## matthias beck

some of matt's pictures
 MATH 310 Elementary Number Theory Fall 2018

 Lecture Mon/Wed/Fri 2:00-2:50 p.m. TH 404 Prerequisites: MATH 301 with a grade of C or better Instructor Dr. Matthias Beck Office Thornton Hall 933 Office hours Mon 11-12, Wed 10-11, Fri 1-2 & by appointment

Course objectives. Number Theory studies the integers: numbers like 0, 1, -3, 34, ... which we used since childhood. A fundamental concept is that of divisibility: the integer a divides the integer b if we can find an integer c such that b=ac. This simple concept gives rise to a beautiful theory, encryptions schemes which are used on any computer today, and many famous open problems in mathematics, among other things.

As an example, we will consider prime numbers: those integers >1 that are only divisible by themselves and 1. There are infinitely many prime numbers--one of the many theorems we will prove in this course. The only even prime is 2, all others are odd. To say this in a more sophisticated way: there are infinitely many primes that have a remainder of 1 when divided by 2. Can one say something similar when we divide primes by 3? The only prime that does not give a remainder when divided by 3 is 3 itself. So all others give a remainder of 1 or 2. Are there infinitely many primes in both cases? To give an open problem, we mention twin primes: those are pairs of primes that differ by 2. Are there infinitely many twin primes?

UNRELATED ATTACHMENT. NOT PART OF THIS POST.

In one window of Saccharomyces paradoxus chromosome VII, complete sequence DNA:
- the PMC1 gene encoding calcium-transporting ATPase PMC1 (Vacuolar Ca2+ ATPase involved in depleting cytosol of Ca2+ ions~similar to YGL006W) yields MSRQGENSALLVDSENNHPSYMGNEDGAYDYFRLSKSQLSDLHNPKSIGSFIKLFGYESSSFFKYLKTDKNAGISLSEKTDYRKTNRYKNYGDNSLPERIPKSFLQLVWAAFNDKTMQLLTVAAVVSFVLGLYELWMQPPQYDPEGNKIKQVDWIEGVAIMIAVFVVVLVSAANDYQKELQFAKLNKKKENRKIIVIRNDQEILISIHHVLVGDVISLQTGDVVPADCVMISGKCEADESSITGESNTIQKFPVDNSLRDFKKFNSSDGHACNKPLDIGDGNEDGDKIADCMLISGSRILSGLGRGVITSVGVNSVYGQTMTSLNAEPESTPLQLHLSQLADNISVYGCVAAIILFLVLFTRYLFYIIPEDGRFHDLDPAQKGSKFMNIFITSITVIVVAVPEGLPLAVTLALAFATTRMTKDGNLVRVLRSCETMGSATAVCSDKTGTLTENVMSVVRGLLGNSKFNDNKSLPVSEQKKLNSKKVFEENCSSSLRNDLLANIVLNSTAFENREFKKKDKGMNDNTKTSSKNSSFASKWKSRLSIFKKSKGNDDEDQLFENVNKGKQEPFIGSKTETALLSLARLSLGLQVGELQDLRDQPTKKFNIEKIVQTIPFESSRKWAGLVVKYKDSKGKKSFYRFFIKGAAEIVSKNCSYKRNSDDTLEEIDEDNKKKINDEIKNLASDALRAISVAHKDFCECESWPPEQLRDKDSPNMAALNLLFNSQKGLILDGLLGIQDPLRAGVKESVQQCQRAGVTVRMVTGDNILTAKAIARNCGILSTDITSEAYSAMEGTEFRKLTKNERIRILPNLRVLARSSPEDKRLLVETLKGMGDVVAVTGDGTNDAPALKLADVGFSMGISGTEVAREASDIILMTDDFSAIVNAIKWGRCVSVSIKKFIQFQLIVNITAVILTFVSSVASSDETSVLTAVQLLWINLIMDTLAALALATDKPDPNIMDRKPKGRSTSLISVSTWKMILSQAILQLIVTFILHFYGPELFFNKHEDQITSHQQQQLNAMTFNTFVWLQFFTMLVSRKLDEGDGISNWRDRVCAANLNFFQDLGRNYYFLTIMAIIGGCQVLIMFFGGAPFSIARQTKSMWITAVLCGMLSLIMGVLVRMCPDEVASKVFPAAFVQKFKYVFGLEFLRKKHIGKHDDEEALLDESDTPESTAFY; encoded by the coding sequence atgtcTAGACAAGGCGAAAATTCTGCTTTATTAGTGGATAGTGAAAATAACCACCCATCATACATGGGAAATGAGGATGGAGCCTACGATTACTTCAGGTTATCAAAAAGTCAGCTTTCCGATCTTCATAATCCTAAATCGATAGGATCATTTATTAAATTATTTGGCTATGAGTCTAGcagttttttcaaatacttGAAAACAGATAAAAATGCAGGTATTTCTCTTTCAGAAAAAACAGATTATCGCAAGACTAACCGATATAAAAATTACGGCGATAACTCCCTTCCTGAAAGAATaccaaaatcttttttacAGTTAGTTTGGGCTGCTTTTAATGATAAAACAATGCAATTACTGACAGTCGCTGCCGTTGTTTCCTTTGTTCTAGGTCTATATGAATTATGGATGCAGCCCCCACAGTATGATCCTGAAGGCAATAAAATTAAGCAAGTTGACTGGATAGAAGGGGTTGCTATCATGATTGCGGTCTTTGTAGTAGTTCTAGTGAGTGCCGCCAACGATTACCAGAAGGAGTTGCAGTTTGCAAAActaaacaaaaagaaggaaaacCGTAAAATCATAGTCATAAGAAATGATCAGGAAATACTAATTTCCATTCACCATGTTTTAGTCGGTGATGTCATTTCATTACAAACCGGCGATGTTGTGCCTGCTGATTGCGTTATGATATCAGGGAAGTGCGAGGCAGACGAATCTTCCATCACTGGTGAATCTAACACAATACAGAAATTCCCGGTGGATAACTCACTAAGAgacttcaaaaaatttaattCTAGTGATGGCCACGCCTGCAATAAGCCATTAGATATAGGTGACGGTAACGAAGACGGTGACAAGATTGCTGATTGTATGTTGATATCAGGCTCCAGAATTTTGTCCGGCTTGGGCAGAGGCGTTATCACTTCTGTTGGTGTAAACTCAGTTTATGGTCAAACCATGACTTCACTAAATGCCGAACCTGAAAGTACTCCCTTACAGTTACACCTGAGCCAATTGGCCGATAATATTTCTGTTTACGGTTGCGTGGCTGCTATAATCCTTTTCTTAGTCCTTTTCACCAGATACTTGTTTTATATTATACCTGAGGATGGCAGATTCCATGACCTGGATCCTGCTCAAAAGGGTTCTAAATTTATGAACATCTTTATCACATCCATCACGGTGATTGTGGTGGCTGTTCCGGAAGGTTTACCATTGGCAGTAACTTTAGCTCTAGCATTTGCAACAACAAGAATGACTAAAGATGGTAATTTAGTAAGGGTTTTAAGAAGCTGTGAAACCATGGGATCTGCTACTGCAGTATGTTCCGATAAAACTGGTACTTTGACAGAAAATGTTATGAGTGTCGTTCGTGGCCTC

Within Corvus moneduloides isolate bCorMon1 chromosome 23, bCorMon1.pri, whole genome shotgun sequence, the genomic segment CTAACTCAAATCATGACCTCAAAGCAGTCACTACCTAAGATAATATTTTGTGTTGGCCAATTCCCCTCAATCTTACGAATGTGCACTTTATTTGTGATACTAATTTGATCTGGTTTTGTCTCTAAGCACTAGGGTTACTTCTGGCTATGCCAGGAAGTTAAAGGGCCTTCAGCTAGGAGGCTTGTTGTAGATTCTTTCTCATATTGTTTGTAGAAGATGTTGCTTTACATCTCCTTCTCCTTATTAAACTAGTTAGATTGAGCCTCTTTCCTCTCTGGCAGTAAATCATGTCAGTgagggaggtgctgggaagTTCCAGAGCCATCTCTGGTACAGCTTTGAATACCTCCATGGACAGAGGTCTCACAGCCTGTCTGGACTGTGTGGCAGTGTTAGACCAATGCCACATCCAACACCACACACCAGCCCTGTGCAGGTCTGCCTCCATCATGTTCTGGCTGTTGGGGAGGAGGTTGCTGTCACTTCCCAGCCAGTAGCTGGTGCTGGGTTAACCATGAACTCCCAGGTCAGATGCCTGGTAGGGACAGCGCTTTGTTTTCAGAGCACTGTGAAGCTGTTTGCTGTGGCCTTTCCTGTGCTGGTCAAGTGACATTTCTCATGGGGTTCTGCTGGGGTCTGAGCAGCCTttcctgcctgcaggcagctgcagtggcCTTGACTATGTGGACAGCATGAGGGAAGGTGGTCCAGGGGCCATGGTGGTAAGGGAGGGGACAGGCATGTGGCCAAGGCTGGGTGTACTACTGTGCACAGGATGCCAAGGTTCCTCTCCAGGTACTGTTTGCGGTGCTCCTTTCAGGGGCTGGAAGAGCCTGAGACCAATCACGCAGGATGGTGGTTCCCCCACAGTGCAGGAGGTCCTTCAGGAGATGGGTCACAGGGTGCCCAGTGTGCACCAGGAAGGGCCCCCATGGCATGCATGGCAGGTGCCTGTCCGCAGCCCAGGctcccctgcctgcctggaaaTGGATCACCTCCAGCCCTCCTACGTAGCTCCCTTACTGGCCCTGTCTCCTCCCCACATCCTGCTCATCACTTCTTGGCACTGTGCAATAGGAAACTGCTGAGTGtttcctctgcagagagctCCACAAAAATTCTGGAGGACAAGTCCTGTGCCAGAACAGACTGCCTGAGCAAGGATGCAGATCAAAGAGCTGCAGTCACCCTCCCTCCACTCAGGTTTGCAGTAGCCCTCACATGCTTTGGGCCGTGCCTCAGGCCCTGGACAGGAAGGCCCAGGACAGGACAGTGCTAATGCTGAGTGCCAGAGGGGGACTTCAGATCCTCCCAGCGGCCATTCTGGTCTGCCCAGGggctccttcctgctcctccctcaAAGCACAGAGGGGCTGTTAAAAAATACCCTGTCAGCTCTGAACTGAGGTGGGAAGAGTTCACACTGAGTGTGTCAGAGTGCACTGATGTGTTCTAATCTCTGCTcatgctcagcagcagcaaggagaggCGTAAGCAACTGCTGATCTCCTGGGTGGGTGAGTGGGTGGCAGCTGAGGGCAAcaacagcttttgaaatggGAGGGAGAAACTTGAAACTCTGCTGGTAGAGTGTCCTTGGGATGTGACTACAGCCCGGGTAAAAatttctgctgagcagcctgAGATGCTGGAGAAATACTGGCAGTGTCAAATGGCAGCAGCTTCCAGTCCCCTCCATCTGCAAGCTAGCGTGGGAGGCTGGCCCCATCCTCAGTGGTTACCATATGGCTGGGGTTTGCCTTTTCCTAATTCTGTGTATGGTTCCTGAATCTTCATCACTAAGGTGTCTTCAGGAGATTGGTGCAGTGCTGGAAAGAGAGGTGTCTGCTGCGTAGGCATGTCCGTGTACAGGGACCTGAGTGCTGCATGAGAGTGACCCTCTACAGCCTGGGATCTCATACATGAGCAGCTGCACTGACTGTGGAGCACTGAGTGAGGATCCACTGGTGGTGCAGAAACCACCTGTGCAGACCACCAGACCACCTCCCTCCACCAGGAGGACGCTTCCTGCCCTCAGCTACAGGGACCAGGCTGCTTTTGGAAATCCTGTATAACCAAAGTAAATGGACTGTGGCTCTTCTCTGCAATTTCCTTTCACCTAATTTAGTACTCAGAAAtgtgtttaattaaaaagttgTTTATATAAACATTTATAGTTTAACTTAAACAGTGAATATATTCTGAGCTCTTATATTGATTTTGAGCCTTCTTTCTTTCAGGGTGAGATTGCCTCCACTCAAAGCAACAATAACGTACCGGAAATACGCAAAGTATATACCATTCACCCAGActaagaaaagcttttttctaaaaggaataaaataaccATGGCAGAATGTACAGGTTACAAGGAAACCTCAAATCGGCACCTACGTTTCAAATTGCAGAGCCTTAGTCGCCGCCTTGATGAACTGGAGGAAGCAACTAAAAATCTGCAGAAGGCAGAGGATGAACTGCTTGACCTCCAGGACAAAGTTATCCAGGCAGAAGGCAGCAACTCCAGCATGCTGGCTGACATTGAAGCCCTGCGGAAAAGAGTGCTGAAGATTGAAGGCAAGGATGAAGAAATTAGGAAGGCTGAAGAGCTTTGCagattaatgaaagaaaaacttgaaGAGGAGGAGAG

Syllabus. Topics in this course will include:

• Divisibility
• Primes
• Congruences
• Arithmetic functions
• Primitive roots
• Continued fractions

Textbooks.

Participation. Most of the material covered in this class will be worked out in small groups during class sessions; this philosophy is sometimes called inquiry-based learning. It will thus be essential that every student participates actively in every class. If you have to miss a class due to a medical or family emergency, please let me know before the class; otherwise, I expect you to be in class and actively engaged.

Homework. The worksheets we will be working on in class contain more material than what can be covered in a normal class session. I will assign certain problems from each worksheet as homework problems. The worksheets will be due before on the following Tuesday. You may hand them in early to be able to correct your mistakes. Although you may (and should) work together with your class mates, the solutions you hand in have to be your own.

Sage. You will be expected to use the open math software sage in some of your homework assignments. Here is a good introduction to sage.